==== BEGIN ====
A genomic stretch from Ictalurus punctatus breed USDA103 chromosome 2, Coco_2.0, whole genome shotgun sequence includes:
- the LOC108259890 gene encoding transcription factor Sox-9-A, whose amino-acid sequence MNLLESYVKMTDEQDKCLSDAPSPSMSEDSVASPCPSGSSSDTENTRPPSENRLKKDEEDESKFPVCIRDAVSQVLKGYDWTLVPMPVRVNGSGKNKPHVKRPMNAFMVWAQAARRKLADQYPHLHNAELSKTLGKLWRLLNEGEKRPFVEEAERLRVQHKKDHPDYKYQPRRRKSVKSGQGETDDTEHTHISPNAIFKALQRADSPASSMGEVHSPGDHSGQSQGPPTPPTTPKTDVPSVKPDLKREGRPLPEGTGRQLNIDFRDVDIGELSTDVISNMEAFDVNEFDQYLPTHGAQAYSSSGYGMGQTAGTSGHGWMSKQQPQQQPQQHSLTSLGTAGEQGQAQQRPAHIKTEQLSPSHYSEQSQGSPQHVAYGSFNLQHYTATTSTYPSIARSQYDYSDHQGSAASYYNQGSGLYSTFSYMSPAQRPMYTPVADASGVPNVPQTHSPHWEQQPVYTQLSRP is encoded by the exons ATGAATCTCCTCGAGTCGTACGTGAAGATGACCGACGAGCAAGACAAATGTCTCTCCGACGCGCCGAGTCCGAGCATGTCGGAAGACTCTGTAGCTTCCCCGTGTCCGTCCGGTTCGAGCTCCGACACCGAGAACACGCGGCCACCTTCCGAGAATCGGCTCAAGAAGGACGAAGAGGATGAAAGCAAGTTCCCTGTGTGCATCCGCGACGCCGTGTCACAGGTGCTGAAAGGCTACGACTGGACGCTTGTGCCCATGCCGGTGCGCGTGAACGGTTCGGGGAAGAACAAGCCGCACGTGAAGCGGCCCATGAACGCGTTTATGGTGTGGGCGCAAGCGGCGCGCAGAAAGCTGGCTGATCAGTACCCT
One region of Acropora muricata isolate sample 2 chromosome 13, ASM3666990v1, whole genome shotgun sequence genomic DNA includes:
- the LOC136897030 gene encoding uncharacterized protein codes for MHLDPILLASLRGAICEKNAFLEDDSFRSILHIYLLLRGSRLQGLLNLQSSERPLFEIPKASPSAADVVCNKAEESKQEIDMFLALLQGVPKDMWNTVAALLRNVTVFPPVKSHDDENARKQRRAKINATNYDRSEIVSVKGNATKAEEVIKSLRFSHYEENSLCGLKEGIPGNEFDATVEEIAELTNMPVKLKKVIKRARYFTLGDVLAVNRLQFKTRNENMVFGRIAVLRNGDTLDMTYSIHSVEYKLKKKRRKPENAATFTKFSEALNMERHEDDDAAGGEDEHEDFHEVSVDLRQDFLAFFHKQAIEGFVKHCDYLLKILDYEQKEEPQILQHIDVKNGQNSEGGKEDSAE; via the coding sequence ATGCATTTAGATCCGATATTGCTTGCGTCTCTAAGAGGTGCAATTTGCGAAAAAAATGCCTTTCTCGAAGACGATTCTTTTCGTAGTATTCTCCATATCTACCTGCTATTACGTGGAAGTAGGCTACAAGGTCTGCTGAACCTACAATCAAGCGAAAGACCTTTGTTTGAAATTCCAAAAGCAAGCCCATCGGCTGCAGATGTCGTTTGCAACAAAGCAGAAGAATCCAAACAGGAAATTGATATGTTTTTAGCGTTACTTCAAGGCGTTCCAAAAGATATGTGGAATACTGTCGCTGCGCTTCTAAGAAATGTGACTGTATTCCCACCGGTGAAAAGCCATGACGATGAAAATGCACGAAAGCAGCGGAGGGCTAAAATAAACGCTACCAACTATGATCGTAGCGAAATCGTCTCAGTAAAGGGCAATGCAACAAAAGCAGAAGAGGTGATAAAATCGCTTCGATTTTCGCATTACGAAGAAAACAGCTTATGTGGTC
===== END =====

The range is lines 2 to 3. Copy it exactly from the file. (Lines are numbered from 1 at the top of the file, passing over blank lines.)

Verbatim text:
- the LOC108259890 gene encoding transcription factor Sox-9-A, whose amino-acid sequence MNLLESYVKMTDEQDKCLSDAPSPSMSEDSVASPCPSGSSSDTENTRPPSENRLKKDEEDESKFPVCIRDAVSQVLKGYDWTLVPMPVRVNGSGKNKPHVKRPMNAFMVWAQAARRKLADQYPHLHNAELSKTLGKLWRLLNEGEKRPFVEEAERLRVQHKKDHPDYKYQPRRRKSVKSGQGETDDTEHTHISPNAIFKALQRADSPASSMGEVHSPGDHSGQSQGPPTPPTTPKTDVPSVKPDLKREGRPLPEGTGRQLNIDFRDVDIGELSTDVISNMEAFDVNEFDQYLPTHGAQAYSSSGYGMGQTAGTSGHGWMSKQQPQQQPQQHSLTSLGTAGEQGQAQQRPAHIKTEQLSPSHYSEQSQGSPQHVAYGSFNLQHYTATTSTYPSIARSQYDYSDHQGSAASYYNQGSGLYSTFSYMSPAQRPMYTPVADASGVPNVPQTHSPHWEQQPVYTQLSRP is encoded by the exons ATGAATCTCCTCGAGTCGTACGTGAAGATGACCGACGAGCAAGACAAATGTCTCTCCGACGCGCCGAGTCCGAGCATGTCGGAAGACTCTGTAGCTTCCCCGTGTCCGTCCGGTTCGAGCTCCGACACCGAGAACACGCGGCCACCTTCCGAGAATCGGCTCAAGAAGGACGAAGAGGATGAAAGCAAGTTCCCTGTGTGCATCCGCGACGCCGTGTCACAGGTGCTGAAAGGCTACGACTGGACGCTTGTGCCCATGCCGGTGCGCGTGAACGGTTCGGGGAAGAACAAGCCGCACGTGAAGCGGCCCATGAACGCGTTTATGGTGTGGGCGCAAGCGGCGCGCAGAAAGCTGGCTGATCAGTACCCT
One region of Acropora muricata isolate sample 2 chromosome 13, ASM3666990v1, whole genome shotgun sequence genomic DNA includes: